As described in my previous blog, the Mount Harvard climb went well. The next morning we awoke before dawn to gale winds but decided to go for Mt. Columbia anyway. Wind was better than lightning any day. Steve and Ed were tired and decided to relax in camp while three of us did the climb. Rick, Jen, and I headed out at dawn. I, of course, took photos as we went.Within a quarter mile, the "trail" headed straight up the mountain in loose scree above timberline.
Foot by foot, we scrambled higher, puffing in the thin air. Mt. Harvard loomed above us to the north. Just because the air was thin, however, didn't mean that the wind didn't flail away at us.
We finally reached the crest of the south summit ridge at roughly 13,500 feet. The trail improved and the grade lessened as we headed north toward the summit. Soon we were there, at the top of 14,073-foot Mt. Columbia.
As always, the view was spectacular, making the hard climb worthwhile. We took pictures and huddled up behind some rocks out of the wind to wolf down some snacks and water. We quickly got chilled, so down we went, slipping and sliding our way back to base camp.
Once at camp, we tore down our tents, packed up our gear, and hiked out to the trailhead, all downhill blessedly. In Buena Vista we rewarded ourselves with beer and pizza. Jen, Rick, and Ed headed back to Colorado Springs, while Steve and I drove partway up to the Huron Peak trailhead to camp for the night along Clear Creek. We'd had two successful ascents in two days. What could go wrong with a third?
That evening Steve and I photographed the ghost town of Winfield in beautiful golden light. During the night it rained off and on, raising questions about the next morning's climb. We slept in a bit later than normal because of the rain. We ate breakfast as golden light burned through the clouds, raising our spirits. Soon enough we drove the short way up the bad 4WD road to the trailhead and started hiking. Dark clouds were already starting to form again, putting a damper on our enthusiasm. Regardless, onward we went, trudging up the trail as it switchbacked higher and higher through the spruce and fir trees. The sun tried to come out once, but slowly faded in the steel-gray skies.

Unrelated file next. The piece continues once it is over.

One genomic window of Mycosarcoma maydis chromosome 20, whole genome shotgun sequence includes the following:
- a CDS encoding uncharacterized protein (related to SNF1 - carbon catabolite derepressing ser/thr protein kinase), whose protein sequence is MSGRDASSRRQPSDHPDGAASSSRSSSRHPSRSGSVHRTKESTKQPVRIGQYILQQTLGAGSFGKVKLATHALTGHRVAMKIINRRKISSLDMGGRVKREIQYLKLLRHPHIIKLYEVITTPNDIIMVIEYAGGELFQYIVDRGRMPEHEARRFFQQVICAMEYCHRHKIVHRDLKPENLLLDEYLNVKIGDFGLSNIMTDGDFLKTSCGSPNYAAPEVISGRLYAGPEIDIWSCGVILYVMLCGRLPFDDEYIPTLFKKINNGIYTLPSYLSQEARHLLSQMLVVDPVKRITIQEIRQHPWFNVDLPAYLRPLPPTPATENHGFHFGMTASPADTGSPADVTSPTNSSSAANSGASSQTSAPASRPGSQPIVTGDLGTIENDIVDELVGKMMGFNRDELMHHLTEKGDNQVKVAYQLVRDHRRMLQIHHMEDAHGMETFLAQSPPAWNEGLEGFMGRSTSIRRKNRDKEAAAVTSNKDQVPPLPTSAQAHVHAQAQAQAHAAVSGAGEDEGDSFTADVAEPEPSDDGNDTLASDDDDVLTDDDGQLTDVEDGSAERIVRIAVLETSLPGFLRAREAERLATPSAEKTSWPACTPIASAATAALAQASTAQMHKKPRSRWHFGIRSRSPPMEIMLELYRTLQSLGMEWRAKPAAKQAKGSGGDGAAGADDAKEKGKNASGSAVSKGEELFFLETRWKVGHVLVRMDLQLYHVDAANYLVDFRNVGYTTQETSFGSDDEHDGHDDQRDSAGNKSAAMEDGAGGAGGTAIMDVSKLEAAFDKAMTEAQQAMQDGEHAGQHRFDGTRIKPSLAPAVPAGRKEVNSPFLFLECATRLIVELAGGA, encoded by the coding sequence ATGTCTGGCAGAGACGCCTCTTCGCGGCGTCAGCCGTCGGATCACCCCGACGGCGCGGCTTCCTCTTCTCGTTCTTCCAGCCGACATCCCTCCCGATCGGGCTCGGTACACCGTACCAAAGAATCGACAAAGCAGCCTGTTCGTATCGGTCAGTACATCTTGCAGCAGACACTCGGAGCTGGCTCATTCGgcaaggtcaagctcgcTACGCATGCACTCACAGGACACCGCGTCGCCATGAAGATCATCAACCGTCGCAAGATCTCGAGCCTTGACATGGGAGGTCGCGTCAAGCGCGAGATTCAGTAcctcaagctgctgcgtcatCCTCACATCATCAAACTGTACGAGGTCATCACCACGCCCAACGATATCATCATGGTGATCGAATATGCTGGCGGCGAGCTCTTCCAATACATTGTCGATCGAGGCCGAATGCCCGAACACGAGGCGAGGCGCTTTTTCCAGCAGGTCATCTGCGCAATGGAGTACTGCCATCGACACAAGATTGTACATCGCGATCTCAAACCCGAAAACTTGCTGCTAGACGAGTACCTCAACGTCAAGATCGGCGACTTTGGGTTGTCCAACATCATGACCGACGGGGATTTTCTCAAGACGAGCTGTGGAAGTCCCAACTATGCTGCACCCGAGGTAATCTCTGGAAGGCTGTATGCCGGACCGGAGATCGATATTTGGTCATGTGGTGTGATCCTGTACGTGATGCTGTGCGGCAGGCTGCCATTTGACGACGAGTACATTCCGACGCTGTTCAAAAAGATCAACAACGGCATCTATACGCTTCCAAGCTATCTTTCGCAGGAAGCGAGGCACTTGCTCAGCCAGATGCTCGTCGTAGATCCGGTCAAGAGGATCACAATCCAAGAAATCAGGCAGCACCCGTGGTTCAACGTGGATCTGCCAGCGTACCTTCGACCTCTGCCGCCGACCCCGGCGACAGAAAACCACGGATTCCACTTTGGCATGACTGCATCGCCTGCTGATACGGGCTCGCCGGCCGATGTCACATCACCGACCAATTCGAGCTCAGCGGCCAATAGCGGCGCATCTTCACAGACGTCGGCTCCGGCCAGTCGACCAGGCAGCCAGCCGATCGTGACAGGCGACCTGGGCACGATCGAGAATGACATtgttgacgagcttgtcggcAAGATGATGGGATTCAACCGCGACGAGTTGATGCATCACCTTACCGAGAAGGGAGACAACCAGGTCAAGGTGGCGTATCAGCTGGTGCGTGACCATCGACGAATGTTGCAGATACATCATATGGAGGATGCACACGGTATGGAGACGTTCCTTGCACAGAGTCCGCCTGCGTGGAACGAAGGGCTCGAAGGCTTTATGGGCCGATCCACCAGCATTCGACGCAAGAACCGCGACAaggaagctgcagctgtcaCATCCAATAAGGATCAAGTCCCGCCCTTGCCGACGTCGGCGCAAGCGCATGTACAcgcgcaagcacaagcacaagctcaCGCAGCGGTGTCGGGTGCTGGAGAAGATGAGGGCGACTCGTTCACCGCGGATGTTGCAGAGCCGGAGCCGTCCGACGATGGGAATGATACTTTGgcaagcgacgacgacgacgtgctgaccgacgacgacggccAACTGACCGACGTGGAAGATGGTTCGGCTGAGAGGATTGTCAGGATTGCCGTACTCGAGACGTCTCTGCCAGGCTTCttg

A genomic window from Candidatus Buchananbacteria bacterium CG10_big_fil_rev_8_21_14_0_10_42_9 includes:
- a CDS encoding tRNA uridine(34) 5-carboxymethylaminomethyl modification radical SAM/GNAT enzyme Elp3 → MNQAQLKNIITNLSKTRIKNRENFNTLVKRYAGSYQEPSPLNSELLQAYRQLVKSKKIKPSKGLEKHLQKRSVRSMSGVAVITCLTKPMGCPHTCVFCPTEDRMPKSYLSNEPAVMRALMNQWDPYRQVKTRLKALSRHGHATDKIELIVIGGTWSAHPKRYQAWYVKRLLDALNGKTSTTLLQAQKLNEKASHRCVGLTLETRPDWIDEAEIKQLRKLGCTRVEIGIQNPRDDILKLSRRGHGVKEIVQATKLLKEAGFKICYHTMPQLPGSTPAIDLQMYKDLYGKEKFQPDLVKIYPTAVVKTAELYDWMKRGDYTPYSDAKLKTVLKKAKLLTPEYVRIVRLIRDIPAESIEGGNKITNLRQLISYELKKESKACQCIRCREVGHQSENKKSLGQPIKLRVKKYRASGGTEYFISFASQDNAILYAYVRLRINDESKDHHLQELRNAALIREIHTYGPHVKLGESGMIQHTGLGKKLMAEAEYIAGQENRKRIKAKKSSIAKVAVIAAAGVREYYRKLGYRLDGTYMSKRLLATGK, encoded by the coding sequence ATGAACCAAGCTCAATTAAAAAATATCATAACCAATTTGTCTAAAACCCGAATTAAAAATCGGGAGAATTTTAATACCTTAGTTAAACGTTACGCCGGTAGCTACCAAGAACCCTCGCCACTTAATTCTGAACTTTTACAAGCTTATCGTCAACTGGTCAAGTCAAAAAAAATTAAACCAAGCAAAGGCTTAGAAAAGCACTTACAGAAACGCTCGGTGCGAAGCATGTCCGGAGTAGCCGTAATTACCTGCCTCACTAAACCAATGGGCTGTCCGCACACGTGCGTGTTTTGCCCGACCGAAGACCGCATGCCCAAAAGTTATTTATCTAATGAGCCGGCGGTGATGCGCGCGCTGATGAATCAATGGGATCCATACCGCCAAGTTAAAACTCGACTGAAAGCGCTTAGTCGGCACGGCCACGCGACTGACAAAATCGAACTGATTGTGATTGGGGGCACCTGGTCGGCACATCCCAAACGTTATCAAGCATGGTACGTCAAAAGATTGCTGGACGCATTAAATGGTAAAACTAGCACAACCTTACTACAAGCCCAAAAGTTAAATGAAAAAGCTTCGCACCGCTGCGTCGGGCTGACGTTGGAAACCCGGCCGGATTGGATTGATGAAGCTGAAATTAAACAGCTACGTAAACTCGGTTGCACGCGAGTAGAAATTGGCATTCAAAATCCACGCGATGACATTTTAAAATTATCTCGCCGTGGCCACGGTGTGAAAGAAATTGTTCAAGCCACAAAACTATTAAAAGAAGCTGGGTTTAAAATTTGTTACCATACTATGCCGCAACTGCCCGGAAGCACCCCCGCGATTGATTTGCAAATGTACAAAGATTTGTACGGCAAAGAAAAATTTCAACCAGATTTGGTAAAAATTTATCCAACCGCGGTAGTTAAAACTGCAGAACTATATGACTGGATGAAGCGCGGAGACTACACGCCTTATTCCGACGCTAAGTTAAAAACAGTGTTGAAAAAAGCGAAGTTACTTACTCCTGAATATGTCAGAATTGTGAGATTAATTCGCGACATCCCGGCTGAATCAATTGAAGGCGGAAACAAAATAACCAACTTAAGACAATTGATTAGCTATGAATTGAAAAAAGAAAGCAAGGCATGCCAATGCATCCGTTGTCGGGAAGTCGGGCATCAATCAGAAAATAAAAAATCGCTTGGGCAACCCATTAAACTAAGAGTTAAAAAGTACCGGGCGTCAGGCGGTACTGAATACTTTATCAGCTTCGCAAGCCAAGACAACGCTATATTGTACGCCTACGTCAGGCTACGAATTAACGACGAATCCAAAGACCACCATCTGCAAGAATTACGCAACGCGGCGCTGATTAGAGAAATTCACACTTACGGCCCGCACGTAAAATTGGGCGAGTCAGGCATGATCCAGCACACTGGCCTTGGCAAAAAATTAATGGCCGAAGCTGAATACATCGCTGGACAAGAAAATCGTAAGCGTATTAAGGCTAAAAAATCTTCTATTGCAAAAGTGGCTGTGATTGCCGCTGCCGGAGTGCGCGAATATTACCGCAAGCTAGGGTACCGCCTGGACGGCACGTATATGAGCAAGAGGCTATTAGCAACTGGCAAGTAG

The wind started to rise as the clouds darkened to the west. At about 12,500 feet, well above timberline, Steve and I huddled up behind a boulder to try to get out of the wind. The sky was rapidly becoming gloomier and the temperature was falling, so Steve decided to bail out and head down. I, being the crazy one, continued higher, hiking with a couple that had caught up with us. Soon the first bits of sleet began to pelt down, bouncing off our jackets. Surely it wouldn't last long and at least there wasn't any lightning, we told each other.
We were completely exposed to the gale on the steep tundra slopes. Soon the sleet turned into a full-fledged snow storm. "Should we keep going?" we kept asking each other. Even with Gore-tex, we were getting pretty wet and cold from the windblown snow. Visibility was down to a few hundred yards. We were lost in a gray world of tundra and snow. Finally we decided to turn around, although the decision was frustrating so close to the summit. But it was the right one. Minutes later the first lightning bolt hit. Lightning in a blizzard in August. How fun. Our already rapid pace accelerated. We were hunched over, unable to even look in the direction we were walking. The wind-driven snow and sleet stung our faces, making it painful to look up.
Finally we reached timberline and relaxed a little, with a little more protection from the lightning. As we descended, the air warmed enough that the falling snow turned to rain. We sloshed our way down the mountain, getting to the bottom just as the sun burned through. The clouds lifted off the snow-covered peaks above and a beautiful day began.
And we were back at the bottom of the mountain. Well, the mountain would be there next year. Steve and I packed up and headed back to northern New Mexico for the night and then home the next day. The score? Steve and Laurence: 2, Mountains: 1.